Air Conditioning: Reinventing Cool Technology to Reduce Climate Change
Air conditioning (AC) units have become an essential part of modern life, but this simple refrigeration technology has remained relatively unchanged since the 1940s. As climate change effects like rising temperatures and heat waves encourage more AC use, the increase in energy needed to cool us down could easily accelerate climate change.
Air cooling technology needs a fundamental rethink to avoid this destructive climate feedback loop. That might seem small fry next to total industrial greenhouse gas emissions, but the International Energy Agency estimates that 4.5 billion units will be installed by 2050, using around 13 percent of all electricity worldwide.
Buildings need to be part of the solution. Tighter regulations will stop construction companies from relying on AC alone and concentrate on sealing air leaks, adding insulation, and applying reflective colors to rooftops. Retrofitting 80 percent of the 28 billion square feet of US commercial building roof area with cooling, reflective white would save $735 million in energy costs annually.
Nine out of ten domestic households now have AC units. Redesigning those units could be a major way we tackle climate change. New air conditioners use roughly 50 percent less energy than they did in 1990, but what if each unit captured carbon dioxide from the air and converted it into renewable hydrocarbon fuels.
Research published under the title of ‘Crowd oil not crude oil’ suggests just that. Chemical engineer Roland Dittmeyer says the system will take carbon dioxide and water from air, extract hydrogen and then turn it into liquid synthetic oil. Wells of oil then provide individual buildings or neighborhoods with crowd-sourced carbon-free energy.
Meanwhile, the World Economic Forum suggests that increasing energy efficiency and improving AC performance will massively reduce emissions. Manufacturers are creating hybrid technologies that transfer heat between semiconductors or use magnetic fields, which perform four or five times better.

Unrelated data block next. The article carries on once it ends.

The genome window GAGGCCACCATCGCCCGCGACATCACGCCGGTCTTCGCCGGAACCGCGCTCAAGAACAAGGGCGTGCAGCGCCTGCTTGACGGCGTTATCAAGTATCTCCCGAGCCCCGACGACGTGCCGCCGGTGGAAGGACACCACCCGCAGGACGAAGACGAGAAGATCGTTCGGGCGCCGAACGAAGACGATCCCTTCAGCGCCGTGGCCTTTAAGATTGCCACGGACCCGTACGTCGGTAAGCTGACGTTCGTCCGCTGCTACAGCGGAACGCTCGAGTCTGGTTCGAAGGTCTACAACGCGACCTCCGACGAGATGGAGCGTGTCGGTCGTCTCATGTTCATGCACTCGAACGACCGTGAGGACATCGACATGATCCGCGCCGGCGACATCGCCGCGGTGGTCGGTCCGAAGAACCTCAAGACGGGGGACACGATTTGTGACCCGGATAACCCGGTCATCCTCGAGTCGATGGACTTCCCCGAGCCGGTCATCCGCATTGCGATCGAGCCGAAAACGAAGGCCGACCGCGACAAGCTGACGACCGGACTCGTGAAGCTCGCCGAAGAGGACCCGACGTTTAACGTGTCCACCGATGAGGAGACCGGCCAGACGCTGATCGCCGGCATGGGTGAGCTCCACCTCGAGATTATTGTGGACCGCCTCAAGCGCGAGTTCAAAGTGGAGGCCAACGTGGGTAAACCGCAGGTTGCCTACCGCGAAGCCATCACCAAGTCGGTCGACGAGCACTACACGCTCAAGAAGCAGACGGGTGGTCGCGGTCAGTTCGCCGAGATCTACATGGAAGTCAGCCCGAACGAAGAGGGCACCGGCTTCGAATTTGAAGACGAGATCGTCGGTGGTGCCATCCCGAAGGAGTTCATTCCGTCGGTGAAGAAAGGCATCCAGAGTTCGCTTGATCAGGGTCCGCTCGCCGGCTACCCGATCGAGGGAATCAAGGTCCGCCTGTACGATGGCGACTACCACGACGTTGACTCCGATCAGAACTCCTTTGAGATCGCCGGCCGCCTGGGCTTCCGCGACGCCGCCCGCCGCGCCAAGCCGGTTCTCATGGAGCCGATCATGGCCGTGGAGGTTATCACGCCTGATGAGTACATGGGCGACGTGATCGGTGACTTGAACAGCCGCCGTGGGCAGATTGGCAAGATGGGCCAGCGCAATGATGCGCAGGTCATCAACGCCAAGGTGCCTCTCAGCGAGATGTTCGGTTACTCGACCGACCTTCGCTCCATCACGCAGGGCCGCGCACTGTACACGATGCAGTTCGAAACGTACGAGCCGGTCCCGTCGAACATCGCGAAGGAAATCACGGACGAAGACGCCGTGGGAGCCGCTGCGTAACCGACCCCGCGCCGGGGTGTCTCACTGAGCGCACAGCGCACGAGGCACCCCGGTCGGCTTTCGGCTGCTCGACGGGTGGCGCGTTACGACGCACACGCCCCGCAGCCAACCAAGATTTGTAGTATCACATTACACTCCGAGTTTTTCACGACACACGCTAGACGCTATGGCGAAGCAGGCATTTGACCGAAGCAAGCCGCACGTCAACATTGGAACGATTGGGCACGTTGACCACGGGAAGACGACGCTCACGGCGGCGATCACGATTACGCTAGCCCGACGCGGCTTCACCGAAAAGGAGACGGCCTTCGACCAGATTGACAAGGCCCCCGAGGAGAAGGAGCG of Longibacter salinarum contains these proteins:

In hotter developing countries the need for improvements is stark. More than 22,000 Indians died from heat exposure between 1992 and 2016, and 75 percent of the population face dangerous heat and humidity levels by 2100. So the Global Cooling Prize was launched, attracting more than 1,600 engineering teams with a prize worth at least $1 million to the winner.
Finalists have come up with solutions that reduce or remove entirely harmful hydrofluorocarbon (HFC) refrigerants from air conditioners. Alternatives include using low-cost solid-state non-toxic ‘plastic crystals’ and a moisture storage battery assembly that dries the air first, making it easier to cool.
Another improves compressor and heat exchanger performance and has an in-built solar panel to power it. The reality is that older units will not cut it and programs to reduce HFC are aiming to shrink their use by 80 percent by 2050, reducing emissions equivalent to 140-290 billion tons of CO2.
Alternative cooling technologies such as ground source and dual-source heat pumps that draw on ground and air temperature exchange to cool buildings are also increasing in popularity. In winter they warm buildings using ground heat and in summer they pump heat out of buildings into the ground and surrounding air.
Cleaner and smarter electricity grid technologies will add to the steady reduction of emissions as more solar, wind, and other renewable sources, like hydrogen, come online. Better control systems and sensors will minimize the energy needed to cool buildings.
And there is always space for true futuristic innovation, such as Penn State University’s thermoacoustic chiller, which uses soundwaves and helium to lower temperatures. Or mirrors that simply bounce heat radiation out into the cold reaches of space, reducing the energy needed to cool structures by up to 70 percent.
Methods may vary, but engineers agree that avoiding the coming ‘cold crunch’ by reducing the energy sucked up by AC will be essential to tackling climate change.